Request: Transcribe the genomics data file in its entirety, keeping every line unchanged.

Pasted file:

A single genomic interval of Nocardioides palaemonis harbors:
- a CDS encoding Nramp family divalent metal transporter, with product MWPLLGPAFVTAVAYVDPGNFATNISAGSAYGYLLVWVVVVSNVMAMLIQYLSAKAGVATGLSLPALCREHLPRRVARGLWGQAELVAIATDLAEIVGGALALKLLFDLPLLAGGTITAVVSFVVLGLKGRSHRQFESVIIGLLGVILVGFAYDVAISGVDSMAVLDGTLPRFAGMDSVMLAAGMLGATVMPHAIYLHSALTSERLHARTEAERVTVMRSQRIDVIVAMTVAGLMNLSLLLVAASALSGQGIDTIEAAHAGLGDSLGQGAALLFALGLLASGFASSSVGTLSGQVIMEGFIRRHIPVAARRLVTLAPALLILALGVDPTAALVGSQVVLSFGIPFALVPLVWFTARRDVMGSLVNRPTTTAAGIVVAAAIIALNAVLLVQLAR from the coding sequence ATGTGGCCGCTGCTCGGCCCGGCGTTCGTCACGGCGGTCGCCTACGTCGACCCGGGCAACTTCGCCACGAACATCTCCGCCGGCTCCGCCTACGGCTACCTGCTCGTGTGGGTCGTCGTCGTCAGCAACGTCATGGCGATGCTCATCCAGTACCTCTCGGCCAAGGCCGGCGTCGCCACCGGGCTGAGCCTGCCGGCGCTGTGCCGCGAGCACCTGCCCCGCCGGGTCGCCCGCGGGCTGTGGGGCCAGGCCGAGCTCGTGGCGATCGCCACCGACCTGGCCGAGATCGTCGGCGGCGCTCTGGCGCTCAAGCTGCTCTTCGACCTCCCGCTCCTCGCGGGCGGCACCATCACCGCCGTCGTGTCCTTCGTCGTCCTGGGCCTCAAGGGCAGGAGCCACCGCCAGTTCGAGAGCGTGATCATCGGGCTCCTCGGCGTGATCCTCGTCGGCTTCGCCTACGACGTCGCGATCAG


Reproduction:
A single genomic interval of Nocardioides palaemonis harbors:
- a CDS encoding Nramp family divalent metal transporter, with product MWPLLGPAFVTAVAYVDPGNFATNISAGSAYGYLLVWVVVVSNVMAMLIQYLSAKAGVATGLSLPALCREHLPRRVARGLWGQAELVAIATDLAEIVGGALALKLLFDLPLLAGGTITAVVSFVVLGLKGRSHRQFESVIIGLLGVILVGFAYDVAISGVDSMAVLDGTLPRFAGMDSVMLAAGMLGATVMPHAIYLHSALTSERLHARTEAERVTVMRSQRIDVIVAMTVAGLMNLSLLLVAASALSGQGIDTIEAAHAGLGDSLGQGAALLFALGLLASGFASSSVGTLSGQVIMEGFIRRHIPVAARRLVTLAPALLILALGVDPTAALVGSQVVLSFGIPFALVPLVWFTARRDVMGSLVNRPTTTAAGIVVAAAIIALNAVLLVQLAR from the coding sequence ATGTGGCCGCTGCTCGGCCCGGCGTTCGTCACGGCGGTCGCCTACGTCGACCCGGGCAACTTCGCCACGAACATCTCCGCCGGCTCCGCCTACGGCTACCTGCTCGTGTGGGTCGTCGTCGTCAGCAACGTCATGGCGATGCTCATCCAGTACCTCTCGGCCAAGGCCGGCGTCGCCACCGGGCTGAGCCTGCCGGCGCTGTGCCGCGAGCACCTGCCCCGCCGGGTCGCCCGCGGGCTGTGGGGCCAGGCCGAGCTCGTGGCGATCGCCACCGACCTGGCCGAGATCGTCGGCGGCGCTCTGGCGCTCAAGCTGCTCTTCGACCTCCCGCTCCTCGCGGGCGGCACCATCACCGCCGTCGTGTCCTTCGTCGTCCTGGGCCTCAAGGGCAGGAGCCACCGCCAGTTCGAGAGCGTGATCATCGGGCTCCTCGGCGTGATCCTCGTCGGCTTCGCCTACGACGTCGCGATCAG